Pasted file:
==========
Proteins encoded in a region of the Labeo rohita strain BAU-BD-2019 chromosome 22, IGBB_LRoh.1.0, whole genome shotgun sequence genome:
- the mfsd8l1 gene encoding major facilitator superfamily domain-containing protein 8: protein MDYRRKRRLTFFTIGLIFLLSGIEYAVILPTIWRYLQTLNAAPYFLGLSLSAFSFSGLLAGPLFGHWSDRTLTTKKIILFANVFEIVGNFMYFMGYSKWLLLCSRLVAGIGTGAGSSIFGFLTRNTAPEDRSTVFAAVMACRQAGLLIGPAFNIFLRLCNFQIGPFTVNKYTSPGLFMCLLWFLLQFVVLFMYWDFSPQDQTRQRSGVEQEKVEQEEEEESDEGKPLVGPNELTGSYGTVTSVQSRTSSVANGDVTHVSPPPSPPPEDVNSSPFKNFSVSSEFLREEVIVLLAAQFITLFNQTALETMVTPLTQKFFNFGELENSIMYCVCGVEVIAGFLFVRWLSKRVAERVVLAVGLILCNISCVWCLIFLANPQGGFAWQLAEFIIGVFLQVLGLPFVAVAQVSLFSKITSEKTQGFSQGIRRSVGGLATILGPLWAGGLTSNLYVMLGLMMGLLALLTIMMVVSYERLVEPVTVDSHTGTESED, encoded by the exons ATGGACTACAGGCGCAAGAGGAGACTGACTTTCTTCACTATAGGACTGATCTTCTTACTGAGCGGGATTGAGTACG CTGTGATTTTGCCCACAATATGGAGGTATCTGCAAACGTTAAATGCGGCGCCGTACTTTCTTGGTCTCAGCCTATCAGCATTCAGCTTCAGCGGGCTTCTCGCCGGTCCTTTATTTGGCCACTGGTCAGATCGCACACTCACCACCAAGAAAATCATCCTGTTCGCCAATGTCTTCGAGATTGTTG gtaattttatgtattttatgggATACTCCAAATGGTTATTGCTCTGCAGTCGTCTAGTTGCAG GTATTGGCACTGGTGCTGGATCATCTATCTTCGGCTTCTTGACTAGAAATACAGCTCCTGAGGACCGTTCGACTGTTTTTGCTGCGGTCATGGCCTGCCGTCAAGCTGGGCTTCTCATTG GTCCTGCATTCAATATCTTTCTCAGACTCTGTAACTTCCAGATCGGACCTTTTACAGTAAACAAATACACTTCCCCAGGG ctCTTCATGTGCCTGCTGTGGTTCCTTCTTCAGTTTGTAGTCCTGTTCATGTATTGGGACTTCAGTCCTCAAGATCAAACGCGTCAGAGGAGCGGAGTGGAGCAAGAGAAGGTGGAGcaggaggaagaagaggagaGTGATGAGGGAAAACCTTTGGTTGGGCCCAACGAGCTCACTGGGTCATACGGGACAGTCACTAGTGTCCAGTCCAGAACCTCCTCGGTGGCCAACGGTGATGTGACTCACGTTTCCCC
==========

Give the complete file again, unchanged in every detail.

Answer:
Proteins encoded in a region of the Labeo rohita strain BAU-BD-2019 chromosome 22, IGBB_LRoh.1.0, whole genome shotgun sequence genome:
- the mfsd8l1 gene encoding major facilitator superfamily domain-containing protein 8: protein MDYRRKRRLTFFTIGLIFLLSGIEYAVILPTIWRYLQTLNAAPYFLGLSLSAFSFSGLLAGPLFGHWSDRTLTTKKIILFANVFEIVGNFMYFMGYSKWLLLCSRLVAGIGTGAGSSIFGFLTRNTAPEDRSTVFAAVMACRQAGLLIGPAFNIFLRLCNFQIGPFTVNKYTSPGLFMCLLWFLLQFVVLFMYWDFSPQDQTRQRSGVEQEKVEQEEEEESDEGKPLVGPNELTGSYGTVTSVQSRTSSVANGDVTHVSPPPSPPPEDVNSSPFKNFSVSSEFLREEVIVLLAAQFITLFNQTALETMVTPLTQKFFNFGELENSIMYCVCGVEVIAGFLFVRWLSKRVAERVVLAVGLILCNISCVWCLIFLANPQGGFAWQLAEFIIGVFLQVLGLPFVAVAQVSLFSKITSEKTQGFSQGIRRSVGGLATILGPLWAGGLTSNLYVMLGLMMGLLALLTIMMVVSYERLVEPVTVDSHTGTESED, encoded by the exons ATGGACTACAGGCGCAAGAGGAGACTGACTTTCTTCACTATAGGACTGATCTTCTTACTGAGCGGGATTGAGTACG CTGTGATTTTGCCCACAATATGGAGGTATCTGCAAACGTTAAATGCGGCGCCGTACTTTCTTGGTCTCAGCCTATCAGCATTCAGCTTCAGCGGGCTTCTCGCCGGTCCTTTATTTGGCCACTGGTCAGATCGCACACTCACCACCAAGAAAATCATCCTGTTCGCCAATGTCTTCGAGATTGTTG gtaattttatgtattttatgggATACTCCAAATGGTTATTGCTCTGCAGTCGTCTAGTTGCAG GTATTGGCACTGGTGCTGGATCATCTATCTTCGGCTTCTTGACTAGAAATACAGCTCCTGAGGACCGTTCGACTGTTTTTGCTGCGGTCATGGCCTGCCGTCAAGCTGGGCTTCTCATTG GTCCTGCATTCAATATCTTTCTCAGACTCTGTAACTTCCAGATCGGACCTTTTACAGTAAACAAATACACTTCCCCAGGG ctCTTCATGTGCCTGCTGTGGTTCCTTCTTCAGTTTGTAGTCCTGTTCATGTATTGGGACTTCAGTCCTCAAGATCAAACGCGTCAGAGGAGCGGAGTGGAGCAAGAGAAGGTGGAGcaggaggaagaagaggagaGTGATGAGGGAAAACCTTTGGTTGGGCCCAACGAGCTCACTGGGTCATACGGGACAGTCACTAGTGTCCAGTCCAGAACCTCCTCGGTGGCCAACGGTGATGTGACTCACGTTTCCCC